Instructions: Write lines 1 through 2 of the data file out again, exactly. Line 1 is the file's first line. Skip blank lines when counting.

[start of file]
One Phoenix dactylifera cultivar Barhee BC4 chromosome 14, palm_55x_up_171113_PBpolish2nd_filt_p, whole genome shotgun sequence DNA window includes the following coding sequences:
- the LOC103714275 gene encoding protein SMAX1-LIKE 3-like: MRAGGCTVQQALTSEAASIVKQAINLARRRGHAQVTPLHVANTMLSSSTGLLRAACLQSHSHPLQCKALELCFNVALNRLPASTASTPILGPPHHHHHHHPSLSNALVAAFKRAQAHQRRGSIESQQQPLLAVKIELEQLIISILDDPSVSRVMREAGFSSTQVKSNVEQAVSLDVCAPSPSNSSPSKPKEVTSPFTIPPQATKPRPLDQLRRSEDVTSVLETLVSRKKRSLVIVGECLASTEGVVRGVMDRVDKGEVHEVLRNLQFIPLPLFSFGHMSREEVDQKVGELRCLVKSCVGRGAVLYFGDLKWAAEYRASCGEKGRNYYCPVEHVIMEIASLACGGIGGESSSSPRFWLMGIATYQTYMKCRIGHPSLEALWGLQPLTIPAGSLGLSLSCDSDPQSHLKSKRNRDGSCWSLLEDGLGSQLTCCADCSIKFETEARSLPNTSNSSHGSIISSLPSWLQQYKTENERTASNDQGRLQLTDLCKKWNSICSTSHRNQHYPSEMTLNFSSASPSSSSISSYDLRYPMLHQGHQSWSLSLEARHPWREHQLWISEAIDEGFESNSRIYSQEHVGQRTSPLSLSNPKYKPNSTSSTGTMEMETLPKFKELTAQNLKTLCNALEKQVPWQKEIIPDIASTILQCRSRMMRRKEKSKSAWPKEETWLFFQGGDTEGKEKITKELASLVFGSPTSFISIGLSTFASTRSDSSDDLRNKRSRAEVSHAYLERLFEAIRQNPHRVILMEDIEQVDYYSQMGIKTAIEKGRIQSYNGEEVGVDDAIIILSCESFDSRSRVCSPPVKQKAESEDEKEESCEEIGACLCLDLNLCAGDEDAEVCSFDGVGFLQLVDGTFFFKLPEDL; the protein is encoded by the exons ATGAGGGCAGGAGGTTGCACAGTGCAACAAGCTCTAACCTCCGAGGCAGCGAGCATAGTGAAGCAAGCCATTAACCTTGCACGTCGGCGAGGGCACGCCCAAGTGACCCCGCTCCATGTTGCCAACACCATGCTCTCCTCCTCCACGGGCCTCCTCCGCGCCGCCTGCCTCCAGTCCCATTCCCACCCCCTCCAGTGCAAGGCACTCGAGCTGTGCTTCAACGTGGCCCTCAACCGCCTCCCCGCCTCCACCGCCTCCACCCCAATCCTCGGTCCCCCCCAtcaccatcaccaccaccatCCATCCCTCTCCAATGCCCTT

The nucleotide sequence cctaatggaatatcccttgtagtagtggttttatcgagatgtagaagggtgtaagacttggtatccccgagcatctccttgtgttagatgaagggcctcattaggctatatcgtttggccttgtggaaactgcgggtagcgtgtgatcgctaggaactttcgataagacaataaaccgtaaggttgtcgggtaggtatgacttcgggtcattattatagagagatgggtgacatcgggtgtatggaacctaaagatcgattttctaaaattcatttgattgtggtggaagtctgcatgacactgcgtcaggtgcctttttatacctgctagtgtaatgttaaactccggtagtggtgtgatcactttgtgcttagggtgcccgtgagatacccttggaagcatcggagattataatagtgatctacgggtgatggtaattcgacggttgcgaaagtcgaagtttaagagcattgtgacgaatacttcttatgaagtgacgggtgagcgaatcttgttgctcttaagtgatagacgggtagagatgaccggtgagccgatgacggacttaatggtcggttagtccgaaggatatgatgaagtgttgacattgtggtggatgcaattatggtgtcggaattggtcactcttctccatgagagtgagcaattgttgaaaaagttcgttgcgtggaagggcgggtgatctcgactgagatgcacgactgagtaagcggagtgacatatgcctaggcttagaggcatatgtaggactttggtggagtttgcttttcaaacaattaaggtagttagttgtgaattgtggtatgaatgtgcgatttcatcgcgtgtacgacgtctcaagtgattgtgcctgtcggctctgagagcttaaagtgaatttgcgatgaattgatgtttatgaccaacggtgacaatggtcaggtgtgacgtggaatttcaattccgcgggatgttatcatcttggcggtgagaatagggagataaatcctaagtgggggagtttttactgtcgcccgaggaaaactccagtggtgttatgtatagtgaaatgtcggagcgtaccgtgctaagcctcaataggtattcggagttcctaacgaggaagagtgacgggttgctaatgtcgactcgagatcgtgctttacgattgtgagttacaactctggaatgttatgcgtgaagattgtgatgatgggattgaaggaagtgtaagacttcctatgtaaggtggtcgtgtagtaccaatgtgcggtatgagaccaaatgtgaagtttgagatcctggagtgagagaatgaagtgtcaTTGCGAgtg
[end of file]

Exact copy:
One Phoenix dactylifera cultivar Barhee BC4 chromosome 14, palm_55x_up_171113_PBpolish2nd_filt_p, whole genome shotgun sequence DNA window includes the following coding sequences:
- the LOC103714275 gene encoding protein SMAX1-LIKE 3-like: MRAGGCTVQQALTSEAASIVKQAINLARRRGHAQVTPLHVANTMLSSSTGLLRAACLQSHSHPLQCKALELCFNVALNRLPASTASTPILGPPHHHHHHHPSLSNALVAAFKRAQAHQRRGSIESQQQPLLAVKIELEQLIISILDDPSVSRVMREAGFSSTQVKSNVEQAVSLDVCAPSPSNSSPSKPKEVTSPFTIPPQATKPRPLDQLRRSEDVTSVLETLVSRKKRSLVIVGECLASTEGVVRGVMDRVDKGEVHEVLRNLQFIPLPLFSFGHMSREEVDQKVGELRCLVKSCVGRGAVLYFGDLKWAAEYRASCGEKGRNYYCPVEHVIMEIASLACGGIGGESSSSPRFWLMGIATYQTYMKCRIGHPSLEALWGLQPLTIPAGSLGLSLSCDSDPQSHLKSKRNRDGSCWSLLEDGLGSQLTCCADCSIKFETEARSLPNTSNSSHGSIISSLPSWLQQYKTENERTASNDQGRLQLTDLCKKWNSICSTSHRNQHYPSEMTLNFSSASPSSSSISSYDLRYPMLHQGHQSWSLSLEARHPWREHQLWISEAIDEGFESNSRIYSQEHVGQRTSPLSLSNPKYKPNSTSSTGTMEMETLPKFKELTAQNLKTLCNALEKQVPWQKEIIPDIASTILQCRSRMMRRKEKSKSAWPKEETWLFFQGGDTEGKEKITKELASLVFGSPTSFISIGLSTFASTRSDSSDDLRNKRSRAEVSHAYLERLFEAIRQNPHRVILMEDIEQVDYYSQMGIKTAIEKGRIQSYNGEEVGVDDAIIILSCESFDSRSRVCSPPVKQKAESEDEKEESCEEIGACLCLDLNLCAGDEDAEVCSFDGVGFLQLVDGTFFFKLPEDL; the protein is encoded by the exons ATGAGGGCAGGAGGTTGCACAGTGCAACAAGCTCTAACCTCCGAGGCAGCGAGCATAGTGAAGCAAGCCATTAACCTTGCACGTCGGCGAGGGCACGCCCAAGTGACCCCGCTCCATGTTGCCAACACCATGCTCTCCTCCTCCACGGGCCTCCTCCGCGCCGCCTGCCTCCAGTCCCATTCCCACCCCCTCCAGTGCAAGGCACTCGAGCTGTGCTTCAACGTGGCCCTCAACCGCCTCCCCGCCTCCACCGCCTCCACCCCAATCCTCGGTCCCCCCCAtcaccatcaccaccaccatCCATCCCTCTCCAATGCCCTT